A new AJC study shows anti-Semitism is rampant among Muslims in Germany, and these beliefs are manifested on the streets. The Jewish advocacy group urges educational measures to combat this threat.
By: Aryeh Savir, World Israel News
Anti-Semitism is prevalent among Muslim refugees in Germany, a study commissioned by the American Jewish Committee (AJC) shows.
Anti-Semitic attitudes and rejection of Israel are widespread among the newcomers.
The new scientific analysis shows that the problem is widespread in the refugee communities from Syria and Iraq. Anti-Semitic attitudes, stereotypes, and conspiracy theories are common, as well as a categorical rejection by many of the State of Israel.
The study was conducted in Berlin by Dr. Günther Jikeli, a historian and expert on anti-Semitism who teaches at Indiana University and the University of Potsdam. It is based on interviews with 68 refugees aged 18 to 52 from the two countries. A follow-up study by the researcher with 85 additional respondents confirms the results.
Findings Not Surprising
“This study should send a wake-up call to government and civil society. Our political leaders must make certain that anti-Semitic attitudes will not be tolerated and that infractions of the law will be prosecuted. In addition, the classes that newcomers take to integrate them into German life should include information about Jewish life in Germany and the country’s connections with Israel, as well as values of liberal democracy,” AJC Berlin Director Deidre Berger said. “Given the depth of anti-Jewish hostility in Arab countries, this is not surprising; nonetheless, the dimensions of the problem are much larger than expected.”
Over one million Muslim immigrants have arrived in Germany since the summer of 2015.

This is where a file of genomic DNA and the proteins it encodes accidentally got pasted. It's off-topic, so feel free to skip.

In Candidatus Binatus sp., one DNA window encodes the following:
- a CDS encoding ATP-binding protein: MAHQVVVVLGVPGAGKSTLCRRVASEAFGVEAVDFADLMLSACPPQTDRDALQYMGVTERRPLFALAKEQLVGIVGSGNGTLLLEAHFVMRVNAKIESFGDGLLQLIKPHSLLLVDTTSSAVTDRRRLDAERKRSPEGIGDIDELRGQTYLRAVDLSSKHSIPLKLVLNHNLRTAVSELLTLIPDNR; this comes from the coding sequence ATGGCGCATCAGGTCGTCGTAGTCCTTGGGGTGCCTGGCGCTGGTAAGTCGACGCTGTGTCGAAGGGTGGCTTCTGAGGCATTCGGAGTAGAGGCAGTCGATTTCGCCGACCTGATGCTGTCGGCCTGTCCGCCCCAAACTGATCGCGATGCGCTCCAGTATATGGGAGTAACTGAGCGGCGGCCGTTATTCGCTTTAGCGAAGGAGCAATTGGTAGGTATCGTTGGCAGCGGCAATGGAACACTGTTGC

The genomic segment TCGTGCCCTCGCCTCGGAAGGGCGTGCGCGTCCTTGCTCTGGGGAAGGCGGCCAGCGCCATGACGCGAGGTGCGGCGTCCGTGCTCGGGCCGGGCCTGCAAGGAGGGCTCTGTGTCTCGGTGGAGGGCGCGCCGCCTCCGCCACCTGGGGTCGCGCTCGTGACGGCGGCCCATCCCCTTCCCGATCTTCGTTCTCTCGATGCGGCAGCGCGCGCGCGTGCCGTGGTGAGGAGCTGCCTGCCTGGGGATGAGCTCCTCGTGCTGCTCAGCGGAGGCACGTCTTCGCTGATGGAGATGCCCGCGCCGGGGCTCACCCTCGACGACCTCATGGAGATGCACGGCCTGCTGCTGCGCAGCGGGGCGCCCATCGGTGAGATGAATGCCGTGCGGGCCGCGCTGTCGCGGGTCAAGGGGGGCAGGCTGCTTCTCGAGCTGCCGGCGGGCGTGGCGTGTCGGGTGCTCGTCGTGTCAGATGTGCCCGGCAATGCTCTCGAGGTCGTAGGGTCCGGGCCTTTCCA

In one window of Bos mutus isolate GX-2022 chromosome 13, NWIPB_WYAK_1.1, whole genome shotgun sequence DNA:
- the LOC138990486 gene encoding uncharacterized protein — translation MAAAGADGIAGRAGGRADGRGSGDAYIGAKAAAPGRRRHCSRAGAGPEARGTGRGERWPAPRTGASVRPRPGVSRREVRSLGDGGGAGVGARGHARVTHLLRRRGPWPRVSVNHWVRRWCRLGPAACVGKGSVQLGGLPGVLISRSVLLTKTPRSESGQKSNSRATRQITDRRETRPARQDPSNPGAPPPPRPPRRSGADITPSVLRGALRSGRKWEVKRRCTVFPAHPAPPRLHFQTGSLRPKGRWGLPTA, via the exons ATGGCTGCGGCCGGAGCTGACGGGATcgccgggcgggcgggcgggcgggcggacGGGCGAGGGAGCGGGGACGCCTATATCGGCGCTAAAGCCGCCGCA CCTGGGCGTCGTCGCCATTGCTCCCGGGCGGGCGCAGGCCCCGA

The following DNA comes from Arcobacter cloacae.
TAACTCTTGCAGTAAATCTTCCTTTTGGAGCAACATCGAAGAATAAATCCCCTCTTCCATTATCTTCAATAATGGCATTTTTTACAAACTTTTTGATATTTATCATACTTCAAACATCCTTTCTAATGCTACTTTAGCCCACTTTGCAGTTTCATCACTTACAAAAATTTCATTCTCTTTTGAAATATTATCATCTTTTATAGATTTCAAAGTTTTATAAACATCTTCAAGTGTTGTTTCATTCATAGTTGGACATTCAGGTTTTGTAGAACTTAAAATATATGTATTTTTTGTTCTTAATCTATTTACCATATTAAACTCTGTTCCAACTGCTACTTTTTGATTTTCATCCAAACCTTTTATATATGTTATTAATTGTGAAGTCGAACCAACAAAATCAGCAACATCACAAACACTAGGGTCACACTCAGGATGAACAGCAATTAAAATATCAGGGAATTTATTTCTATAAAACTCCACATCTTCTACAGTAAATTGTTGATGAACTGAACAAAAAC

Even so, Berger noted, “the study showed that some refugees hold considerably more nuanced positions than others. In particular, those who were persecuted as minorities in Syria and Iraq take clearer stances against anti-Semitism and hatred of Israel.”
Some of those interviewed also indicated growing doubts about at least some anti-Semitic stereotypes when confronted with information about Jews, Israel and the Holocaust. “This shows the critical need for more educational measures,” Berger said.
‘Death to the Jews’ in Berlin
Publication of this study comes against the backdrop of a new wave of anti-Semitic hate protests in Berlin and Munich in reaction to President Donald Trump’s recognition of Jerusalem as Israel’s capital. Demonstrators of Arab and Turkish origin burned Israeli flags, chanted anti-Semitic slogans and flew the flags of the terrorist organization Hamas. Witnesses reported hearing anti-Semitic chants in both Arabic and German, including shouts of “Death to the Jews.”
President Reuven Rivlin on Thursday received a phone call from German President Frank-Walter Steinmeier, who conveyed his sincere condemnation of what he noted were deeply distressing expressions of anti-Semitism witnessed during a wave of anti-Israel activities in Berlin over the past week. Steinmeier told Rivlin that such acts of hatred and racism had no place in Germany, and condemned them outright. He explained about the ongoing activity by the German authorities and security forces to combat racism and prosecute the perpetrators.
Rivlin noted that anti-Semitism was a threat to all society, and assured him that Israel stood with Germany in the fight against hatred and racism.
In the wake of these recent developments, Berger said, “We are thankful that Chancellor Merkel has clearly condemned this hatred. What we need now is clear political action.”
AJC has repeatedly urged the German government to appoint a Federal Commissioner for Anti-Semitism Affairs to coordinate government responses to anti-Semitism and to step up prevention measures.